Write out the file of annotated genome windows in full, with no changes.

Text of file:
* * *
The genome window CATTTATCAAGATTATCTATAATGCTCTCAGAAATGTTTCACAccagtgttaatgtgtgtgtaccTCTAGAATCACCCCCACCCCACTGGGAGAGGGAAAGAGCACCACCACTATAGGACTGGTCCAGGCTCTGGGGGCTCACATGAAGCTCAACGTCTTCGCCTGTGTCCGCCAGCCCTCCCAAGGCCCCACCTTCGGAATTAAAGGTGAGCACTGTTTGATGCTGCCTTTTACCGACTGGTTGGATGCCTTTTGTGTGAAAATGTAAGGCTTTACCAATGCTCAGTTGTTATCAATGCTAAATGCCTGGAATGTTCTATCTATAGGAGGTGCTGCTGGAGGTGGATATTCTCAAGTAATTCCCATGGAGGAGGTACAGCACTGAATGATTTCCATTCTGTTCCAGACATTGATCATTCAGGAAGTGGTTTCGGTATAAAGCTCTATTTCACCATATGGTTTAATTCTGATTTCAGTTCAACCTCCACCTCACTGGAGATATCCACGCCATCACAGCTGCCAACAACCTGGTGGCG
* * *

The genome window CATTTATCAAGATTATCTATAATGCTCTCAGAAATGTTTCACAccagtgttaatgtgtgtgtaccTCTAGAATCACCCCCACCCCACTGGGAGAGGGAAAGAGCACCACCACTATAGGACTGGTCCAGGCTCTGGGGGCTCACATGAAGCTCAACGTCTTCGCCTGTGTCCGCCAGCCCTCCCAAGGCCCCACCTTCGGAATTAAAGGTGAGCACTGTTTGATGCTGCCTTTTACCGACTGGTTGGATGCCTTTTGTGTGAAAATGTAAGGCTTTACCAATGCTCAGTTGTTATCAATGCTAAATGCCTGGAATGTTCTATCTATAGGAGGTGCTGCTGGAGGTGGATATTCTCAAGTAATTCCCATGGAGGAGGTACAGCACTGAATGATTTCCATTCTGTTCCAGACATTGATCATTCAGGAAGTGGTTTCGGTATAAAGCTCTATTTCACCATATGGTTTAATTCTGATTTCAGTTCAACCTCCACCTCACTGGAGATATCCACGCCATCACAGCTGCCAACAACCTGGTGGCG